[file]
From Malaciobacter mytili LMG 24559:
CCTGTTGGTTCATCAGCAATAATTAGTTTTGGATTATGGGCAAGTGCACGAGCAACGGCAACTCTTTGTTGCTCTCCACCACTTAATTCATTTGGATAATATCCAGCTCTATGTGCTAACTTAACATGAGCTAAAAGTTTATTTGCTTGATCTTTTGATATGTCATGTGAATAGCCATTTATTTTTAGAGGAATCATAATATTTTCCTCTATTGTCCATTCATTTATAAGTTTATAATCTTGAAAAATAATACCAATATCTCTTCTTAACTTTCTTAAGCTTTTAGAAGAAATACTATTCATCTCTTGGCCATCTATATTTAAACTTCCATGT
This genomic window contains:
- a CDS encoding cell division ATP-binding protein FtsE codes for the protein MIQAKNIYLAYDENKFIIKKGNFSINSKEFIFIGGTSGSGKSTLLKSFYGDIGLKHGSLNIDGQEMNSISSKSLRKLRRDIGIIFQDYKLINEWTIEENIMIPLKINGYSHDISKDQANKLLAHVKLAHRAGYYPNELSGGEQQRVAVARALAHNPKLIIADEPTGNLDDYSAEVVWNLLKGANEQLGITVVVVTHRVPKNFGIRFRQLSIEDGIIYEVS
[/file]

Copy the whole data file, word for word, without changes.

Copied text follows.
From Malaciobacter mytili LMG 24559:
CCTGTTGGTTCATCAGCAATAATTAGTTTTGGATTATGGGCAAGTGCACGAGCAACGGCAACTCTTTGTTGCTCTCCACCACTTAATTCATTTGGATAATATCCAGCTCTATGTGCTAACTTAACATGAGCTAAAAGTTTATTTGCTTGATCTTTTGATATGTCATGTGAATAGCCATTTATTTTTAGAGGAATCATAATATTTTCCTCTATTGTCCATTCATTTATAAGTTTATAATCTTGAAAAATAATACCAATATCTCTTCTTAACTTTCTTAAGCTTTTAGAAGAAATACTATTCATCTCTTGGCCATCTATATTTAAACTTCCATGT
This genomic window contains:
- a CDS encoding cell division ATP-binding protein FtsE codes for the protein MIQAKNIYLAYDENKFIIKKGNFSINSKEFIFIGGTSGSGKSTLLKSFYGDIGLKHGSLNIDGQEMNSISSKSLRKLRRDIGIIFQDYKLINEWTIEENIMIPLKINGYSHDISKDQANKLLAHVKLAHRAGYYPNELSGGEQQRVAVARALAHNPKLIIADEPTGNLDDYSAEVVWNLLKGANEQLGITVVVVTHRVPKNFGIRFRQLSIEDGIIYEVS